They've got muck; we've got rakes. TPM Muckraker
President Barack Obama's decision to assert executive privilege over the documents produced after a February 4, 2011 letter which falsely denied that ATF allowed guns to "walk" during the operation could complicate things a bit more. Once the House votes on the contempt measure, a 19th century federal law requires federal prosecutors to refer contempt citations to a grand jury for possible prosecution.
U.S. Attorney for the District of Columbia Ron Machen would receive the contempt citation, putting him in the awkward position of holding a grand jury focusing on his boss. Thankfully for Machen, he's got an out: both Democratic and Republican administrations have said that prosecutors can't initiate a prosecution once executive privilege is asserted.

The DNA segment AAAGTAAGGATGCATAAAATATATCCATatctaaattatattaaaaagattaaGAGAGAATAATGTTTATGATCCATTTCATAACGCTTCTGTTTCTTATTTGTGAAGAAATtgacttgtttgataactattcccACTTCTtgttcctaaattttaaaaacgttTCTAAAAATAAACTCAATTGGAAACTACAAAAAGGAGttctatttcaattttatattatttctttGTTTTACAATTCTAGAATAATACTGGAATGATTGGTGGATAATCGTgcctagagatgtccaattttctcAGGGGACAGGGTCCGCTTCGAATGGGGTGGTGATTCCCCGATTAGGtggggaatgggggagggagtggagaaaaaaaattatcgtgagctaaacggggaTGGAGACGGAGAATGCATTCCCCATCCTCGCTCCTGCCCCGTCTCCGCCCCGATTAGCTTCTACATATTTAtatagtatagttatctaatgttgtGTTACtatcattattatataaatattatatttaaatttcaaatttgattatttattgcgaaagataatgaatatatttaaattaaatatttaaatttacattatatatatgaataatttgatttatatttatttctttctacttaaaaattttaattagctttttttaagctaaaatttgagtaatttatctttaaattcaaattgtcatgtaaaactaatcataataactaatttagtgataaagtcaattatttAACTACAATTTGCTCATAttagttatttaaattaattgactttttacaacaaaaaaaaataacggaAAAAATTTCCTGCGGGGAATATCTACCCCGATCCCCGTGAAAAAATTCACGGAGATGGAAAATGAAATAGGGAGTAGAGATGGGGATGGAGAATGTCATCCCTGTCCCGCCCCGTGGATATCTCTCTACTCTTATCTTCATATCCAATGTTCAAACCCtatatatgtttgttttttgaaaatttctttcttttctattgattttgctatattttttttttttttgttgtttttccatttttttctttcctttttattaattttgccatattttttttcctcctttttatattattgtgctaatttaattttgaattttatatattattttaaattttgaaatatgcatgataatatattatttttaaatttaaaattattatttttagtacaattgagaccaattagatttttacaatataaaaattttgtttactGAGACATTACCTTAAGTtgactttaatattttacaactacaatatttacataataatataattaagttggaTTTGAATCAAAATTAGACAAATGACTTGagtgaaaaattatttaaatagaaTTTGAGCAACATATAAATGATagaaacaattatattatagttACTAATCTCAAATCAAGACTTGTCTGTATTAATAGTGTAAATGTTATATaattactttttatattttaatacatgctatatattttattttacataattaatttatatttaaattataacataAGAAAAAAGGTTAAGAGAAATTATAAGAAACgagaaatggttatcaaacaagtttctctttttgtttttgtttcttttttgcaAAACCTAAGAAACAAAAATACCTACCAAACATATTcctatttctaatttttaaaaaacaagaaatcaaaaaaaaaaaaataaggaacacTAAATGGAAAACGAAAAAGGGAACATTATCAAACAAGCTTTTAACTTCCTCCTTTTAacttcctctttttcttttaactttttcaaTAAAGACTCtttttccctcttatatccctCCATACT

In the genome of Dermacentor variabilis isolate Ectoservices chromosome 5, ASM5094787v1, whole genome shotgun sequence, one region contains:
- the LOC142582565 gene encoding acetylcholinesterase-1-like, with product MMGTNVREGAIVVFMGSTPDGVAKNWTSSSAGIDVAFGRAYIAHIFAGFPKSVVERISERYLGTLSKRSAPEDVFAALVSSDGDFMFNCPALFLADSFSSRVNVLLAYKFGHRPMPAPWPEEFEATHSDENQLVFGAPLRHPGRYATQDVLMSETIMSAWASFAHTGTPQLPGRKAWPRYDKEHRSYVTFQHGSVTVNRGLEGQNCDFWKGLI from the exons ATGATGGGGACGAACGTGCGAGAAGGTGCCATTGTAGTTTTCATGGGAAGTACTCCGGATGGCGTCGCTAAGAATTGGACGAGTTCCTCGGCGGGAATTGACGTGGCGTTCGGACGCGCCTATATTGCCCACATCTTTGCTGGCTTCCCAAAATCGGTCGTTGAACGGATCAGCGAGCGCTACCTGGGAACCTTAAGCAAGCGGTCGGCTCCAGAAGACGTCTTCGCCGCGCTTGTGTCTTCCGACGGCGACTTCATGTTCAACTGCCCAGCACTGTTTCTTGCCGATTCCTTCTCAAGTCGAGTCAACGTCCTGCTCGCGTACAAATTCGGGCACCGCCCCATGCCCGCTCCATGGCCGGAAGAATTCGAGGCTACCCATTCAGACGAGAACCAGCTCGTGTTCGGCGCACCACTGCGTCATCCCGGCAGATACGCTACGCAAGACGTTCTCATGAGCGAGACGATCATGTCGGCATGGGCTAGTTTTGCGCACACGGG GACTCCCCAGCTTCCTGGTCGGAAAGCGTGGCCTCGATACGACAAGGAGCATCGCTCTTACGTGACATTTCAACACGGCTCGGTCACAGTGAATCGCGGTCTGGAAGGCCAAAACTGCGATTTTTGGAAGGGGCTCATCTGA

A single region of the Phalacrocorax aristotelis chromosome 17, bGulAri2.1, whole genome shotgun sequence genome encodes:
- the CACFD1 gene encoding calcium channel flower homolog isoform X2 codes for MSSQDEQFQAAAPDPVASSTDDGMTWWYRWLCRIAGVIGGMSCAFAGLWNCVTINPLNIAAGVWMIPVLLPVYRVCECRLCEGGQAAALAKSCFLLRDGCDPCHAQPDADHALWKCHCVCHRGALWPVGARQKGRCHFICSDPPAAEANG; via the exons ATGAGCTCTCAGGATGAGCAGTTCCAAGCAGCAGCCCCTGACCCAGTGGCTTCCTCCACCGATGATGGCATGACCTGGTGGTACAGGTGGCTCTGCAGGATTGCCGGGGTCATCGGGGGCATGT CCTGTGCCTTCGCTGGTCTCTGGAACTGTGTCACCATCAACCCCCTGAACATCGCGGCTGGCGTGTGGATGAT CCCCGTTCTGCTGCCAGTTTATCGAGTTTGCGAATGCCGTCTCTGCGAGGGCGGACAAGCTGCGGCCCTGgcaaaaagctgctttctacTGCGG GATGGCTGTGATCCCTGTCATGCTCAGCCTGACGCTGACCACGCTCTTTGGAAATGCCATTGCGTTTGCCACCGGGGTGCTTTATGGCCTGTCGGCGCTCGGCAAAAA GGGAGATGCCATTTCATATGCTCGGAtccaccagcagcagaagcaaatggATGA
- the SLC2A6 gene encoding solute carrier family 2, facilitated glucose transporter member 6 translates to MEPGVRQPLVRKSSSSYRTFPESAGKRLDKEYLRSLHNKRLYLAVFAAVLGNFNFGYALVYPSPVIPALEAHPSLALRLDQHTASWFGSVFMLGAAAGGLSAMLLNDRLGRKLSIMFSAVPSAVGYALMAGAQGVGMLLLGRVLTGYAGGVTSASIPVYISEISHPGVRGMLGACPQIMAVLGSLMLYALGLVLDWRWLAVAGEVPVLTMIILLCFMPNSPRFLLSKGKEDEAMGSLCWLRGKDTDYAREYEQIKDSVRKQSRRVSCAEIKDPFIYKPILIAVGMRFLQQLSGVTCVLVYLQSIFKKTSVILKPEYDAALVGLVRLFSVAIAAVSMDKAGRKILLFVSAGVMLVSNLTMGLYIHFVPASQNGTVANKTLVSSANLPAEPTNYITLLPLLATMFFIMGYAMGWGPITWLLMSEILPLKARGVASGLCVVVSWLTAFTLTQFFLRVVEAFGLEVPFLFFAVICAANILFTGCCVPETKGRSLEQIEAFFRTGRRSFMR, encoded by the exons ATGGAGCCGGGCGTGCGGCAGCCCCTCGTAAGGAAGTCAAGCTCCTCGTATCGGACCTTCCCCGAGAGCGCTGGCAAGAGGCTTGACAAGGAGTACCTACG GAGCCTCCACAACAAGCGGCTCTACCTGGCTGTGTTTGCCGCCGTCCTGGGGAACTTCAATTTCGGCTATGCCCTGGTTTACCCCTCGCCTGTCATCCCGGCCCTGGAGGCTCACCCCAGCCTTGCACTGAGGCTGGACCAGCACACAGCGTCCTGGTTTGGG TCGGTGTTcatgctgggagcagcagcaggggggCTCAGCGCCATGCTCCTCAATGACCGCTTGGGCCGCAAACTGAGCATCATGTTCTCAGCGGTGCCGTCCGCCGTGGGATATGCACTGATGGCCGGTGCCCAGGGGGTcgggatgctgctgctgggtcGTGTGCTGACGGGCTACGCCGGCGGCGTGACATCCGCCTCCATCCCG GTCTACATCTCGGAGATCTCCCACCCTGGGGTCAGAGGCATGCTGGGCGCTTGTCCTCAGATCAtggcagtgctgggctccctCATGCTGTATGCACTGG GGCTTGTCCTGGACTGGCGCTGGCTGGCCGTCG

Experts told TPM that contempt proceedings are "mostly for show" and the legal consequences are likely to be small. Charlie Savage writing in The New York Times, says the contempt citation "has symbolic value and can taint reputations" but has little practical effect.
Still, as the House Judiciary Committee did during the Bush administration, the House Oversight Committee could file its own lawsuit to try to have a judge enforce the contempt measure. But as NBC's Pete Williams explains, that could take quite a long time:
[I]f this does end up in court, it could take up to two years to resolve, given the time for a trial and subsequent appeals. However, a contempt citation is valid only during the Congress which approved it. Each term of Congress lasts only two years, so if the issue was still in the courts when this Congress ends in a year and a half, the contempt citation would evaporate, and so would any lawsuit.